Sammy Swap, Mileage Woes, and More!
I have a '78 Ford F-250 4x4 with a 400M engine and a C6 tranny. It has all the trick stuff like a Dana 60 rear, power steering, and a Dana 44 front. I want to swap in a Ford 460 but don't know much about the details. Do I need different motor mounts or a different oil pan, or will the 460 bolt right in?
This engine swap has become very popular over the years and is relatively simple if you have the information and the correct swap parts. L&L Products (Dept. 4WOR, 3210 Century Dr., Rowlett, TX 75088, 972/475-5202) specializes in these conversions and has developed a complete line of parts and accessories to make the swap easier. The motor mounts are the critical items-must-haves to do the job right. The L&L units bolt to the factory frame brackets for a properly placed engine and feature a lifetime guarantee.
L&L carries other parts, such as special headers that clear the framerails (rather than the stock exhaust that won't) and a special rear-sump oil pan to clear the axle. Other helpful pieces are the alternator and power steering brackets, also available from L&L, which will clear the crossmember that the stock 460-style brackets hit. For swaps such as this, it's always a good bet to go with a specialist in the field for the best info, and engineered parts for the cleanest swap possible.
My '86 Suzuki Samurai has gone through three engines so I'm considering an economical engine swap. My choices are a straight-six or a V-6 of some type, but I'm not sure what problems I'll encounter. The transmission and transfer case are coupled by a driveshaft so I figure that with a little bit of ingenuity I can fit something in. Do you know anyone who has done this or has any information?
The diminutive Samurai is a great 4x4 but lacks a little in the power department, and since yours has burned up three engines, another powerplant is in order. Most straight-six engines are going to be way too long to fit into the Suzi's engine bay, but we've seen a number of clean V-6 swaps that work extremely well. The strength of the rest of the powertrain is questionable with V-6 power, and the extra weight up front will lead to an unbalanced vehicle.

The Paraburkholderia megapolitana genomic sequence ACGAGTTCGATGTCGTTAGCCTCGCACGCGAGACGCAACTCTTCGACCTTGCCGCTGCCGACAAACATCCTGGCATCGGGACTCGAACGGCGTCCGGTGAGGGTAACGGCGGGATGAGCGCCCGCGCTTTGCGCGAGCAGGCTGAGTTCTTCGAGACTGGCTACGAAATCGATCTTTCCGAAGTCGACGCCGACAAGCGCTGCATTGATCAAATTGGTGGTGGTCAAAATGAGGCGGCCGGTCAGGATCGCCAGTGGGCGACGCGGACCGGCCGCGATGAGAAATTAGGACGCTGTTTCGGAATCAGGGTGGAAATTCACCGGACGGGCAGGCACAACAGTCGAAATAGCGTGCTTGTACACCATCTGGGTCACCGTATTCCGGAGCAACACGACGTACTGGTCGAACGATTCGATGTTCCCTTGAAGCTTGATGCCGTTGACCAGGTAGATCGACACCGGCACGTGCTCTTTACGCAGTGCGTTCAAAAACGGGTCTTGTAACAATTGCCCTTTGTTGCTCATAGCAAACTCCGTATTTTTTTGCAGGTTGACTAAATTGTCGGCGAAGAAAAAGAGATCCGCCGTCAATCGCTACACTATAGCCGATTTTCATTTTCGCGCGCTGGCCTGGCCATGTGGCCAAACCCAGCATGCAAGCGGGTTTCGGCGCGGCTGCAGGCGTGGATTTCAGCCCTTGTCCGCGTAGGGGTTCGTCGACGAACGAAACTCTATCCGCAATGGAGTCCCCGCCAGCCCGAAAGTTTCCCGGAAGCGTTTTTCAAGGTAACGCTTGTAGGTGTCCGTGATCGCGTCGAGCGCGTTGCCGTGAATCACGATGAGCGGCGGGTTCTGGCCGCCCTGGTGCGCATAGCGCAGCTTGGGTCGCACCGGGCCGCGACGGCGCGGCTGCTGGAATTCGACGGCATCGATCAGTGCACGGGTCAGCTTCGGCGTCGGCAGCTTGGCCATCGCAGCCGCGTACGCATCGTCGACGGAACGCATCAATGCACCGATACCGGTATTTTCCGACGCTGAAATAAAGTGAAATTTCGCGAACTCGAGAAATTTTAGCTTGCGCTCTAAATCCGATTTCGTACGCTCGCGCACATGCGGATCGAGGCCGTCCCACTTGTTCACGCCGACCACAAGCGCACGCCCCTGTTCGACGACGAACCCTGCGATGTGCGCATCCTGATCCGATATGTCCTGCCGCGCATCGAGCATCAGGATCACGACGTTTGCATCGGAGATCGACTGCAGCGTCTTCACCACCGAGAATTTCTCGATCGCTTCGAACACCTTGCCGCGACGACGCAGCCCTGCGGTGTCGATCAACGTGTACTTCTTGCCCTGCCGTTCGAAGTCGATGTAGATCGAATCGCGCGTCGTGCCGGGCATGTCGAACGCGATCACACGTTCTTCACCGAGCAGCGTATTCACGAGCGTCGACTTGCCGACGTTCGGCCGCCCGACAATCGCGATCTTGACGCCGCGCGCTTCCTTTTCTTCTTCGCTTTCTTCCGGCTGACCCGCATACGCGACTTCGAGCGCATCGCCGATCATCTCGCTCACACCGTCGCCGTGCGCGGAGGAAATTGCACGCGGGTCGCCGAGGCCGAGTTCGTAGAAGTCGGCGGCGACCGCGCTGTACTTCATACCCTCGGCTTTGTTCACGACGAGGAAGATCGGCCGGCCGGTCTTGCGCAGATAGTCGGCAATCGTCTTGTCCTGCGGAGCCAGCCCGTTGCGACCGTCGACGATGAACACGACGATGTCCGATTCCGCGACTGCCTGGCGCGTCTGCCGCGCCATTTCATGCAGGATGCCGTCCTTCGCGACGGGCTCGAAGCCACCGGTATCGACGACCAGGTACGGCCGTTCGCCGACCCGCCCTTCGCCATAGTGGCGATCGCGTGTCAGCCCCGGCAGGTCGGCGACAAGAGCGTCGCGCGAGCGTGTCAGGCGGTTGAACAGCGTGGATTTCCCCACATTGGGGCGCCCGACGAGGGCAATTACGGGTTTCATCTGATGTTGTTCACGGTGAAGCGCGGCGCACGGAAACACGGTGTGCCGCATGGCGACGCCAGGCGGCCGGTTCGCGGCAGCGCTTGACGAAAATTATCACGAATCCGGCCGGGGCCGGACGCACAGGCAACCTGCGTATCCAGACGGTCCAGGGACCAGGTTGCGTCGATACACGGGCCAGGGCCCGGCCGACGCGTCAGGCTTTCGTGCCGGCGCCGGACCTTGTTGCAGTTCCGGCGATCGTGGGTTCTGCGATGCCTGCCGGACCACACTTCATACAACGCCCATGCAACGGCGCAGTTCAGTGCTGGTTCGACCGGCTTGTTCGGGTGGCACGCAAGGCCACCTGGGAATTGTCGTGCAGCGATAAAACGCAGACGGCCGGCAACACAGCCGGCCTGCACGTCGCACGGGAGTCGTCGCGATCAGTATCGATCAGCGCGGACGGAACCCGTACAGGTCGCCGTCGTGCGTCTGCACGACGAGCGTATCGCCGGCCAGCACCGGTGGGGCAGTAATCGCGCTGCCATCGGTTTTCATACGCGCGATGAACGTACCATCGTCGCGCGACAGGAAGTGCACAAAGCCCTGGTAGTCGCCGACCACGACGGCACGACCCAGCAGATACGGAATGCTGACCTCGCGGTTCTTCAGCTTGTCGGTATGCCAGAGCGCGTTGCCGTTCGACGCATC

The hot ticket for Sammy swaps seems to be the larger G16 eight-valve Suzuki engine from an '89-'94 Sidekick or Geo Tracker. Steve Kramer at Calmini Manufacturing (Dept. 4WOR, 6600-B McDivitt Dr., Bakersfield, CA 93313, 800/345-3305) offers a bolt-in kit for these popular engines for a mere 250 smackers (at press time). Although the horsepower increase is only around 25, that's a big difference you can really feel in a lightweight 4x4.
According to Kramer, your original G13 (1324cc) engine shares the same configuration with the larger G16 (1598cc) engine which has a longer stroke. The kit comes with an adapter plate to bolt the engine to the stock Samurai housing, using the original flywheel and clutch from the Sammy. While the top two bolts of the bellhousing need to be drilled out a little bit, it's still a virtual bolt-in kit that doesn't involve welding-which isn't the case with Samurai engine swaps. Even the motor mounts are easy to modify, with a new mount supplied for the right side and a spacer for the left. Because the new engine is a fuel-injected design, the block doesn't have a place for a mechanical pump so a new electric fuel pump is included. Your old intake and carb bolt right on to the new block.
Calmini is currently working on using the later 16-valve injected engine, but the hood will need to be modified to clear the extra parts, which is the same as if you used the early-style injection on the G16 engine. Other plans include a heavier flywheel for the conversion and other engine mods. If you're planning to lift your Suzi or make any other additions, Calmini offers an assortment of Samurai goodies.
The tie rod ends on my '87 Toyota pickup seem to be at a steeper pitch since I installed a 4-inch lift kit, even with new control arms. Is this going to be no problem or should I get new or different ends?
Surrey, British Columbia, Canada
When an independent front suspension vehicle is lifted, the steering links will generally point up toward the centerlink from the steering knuckles. In most cases, the angle isn't so great as to present a problem, especially since the amount of downtravel is fairly small after a lift. Most well-designed lift kits stay within the bounds of generally accepted safe engineering practices, but we've seen angles so bad that the tires wobble back and forth (shimmy) because the steering links don't have a direct stabilizing force. If this is the case with your Toy, something needs to be done to correct it, such as lowering the steering arrangement. Superlift (Dept. 4WOR, 211 Horne Ln., West Monroe, LA 71292, 318/322-3458) offers a Superunner kit for GM products with IFS, which is a great improvement. But as far as we know, nothing is available for Toyota trucks. Look at the Superlift design and see if you can fabricate a similar system for your Toy, if it's necessary. Be sure any steering changes are done in a safe and sane manner.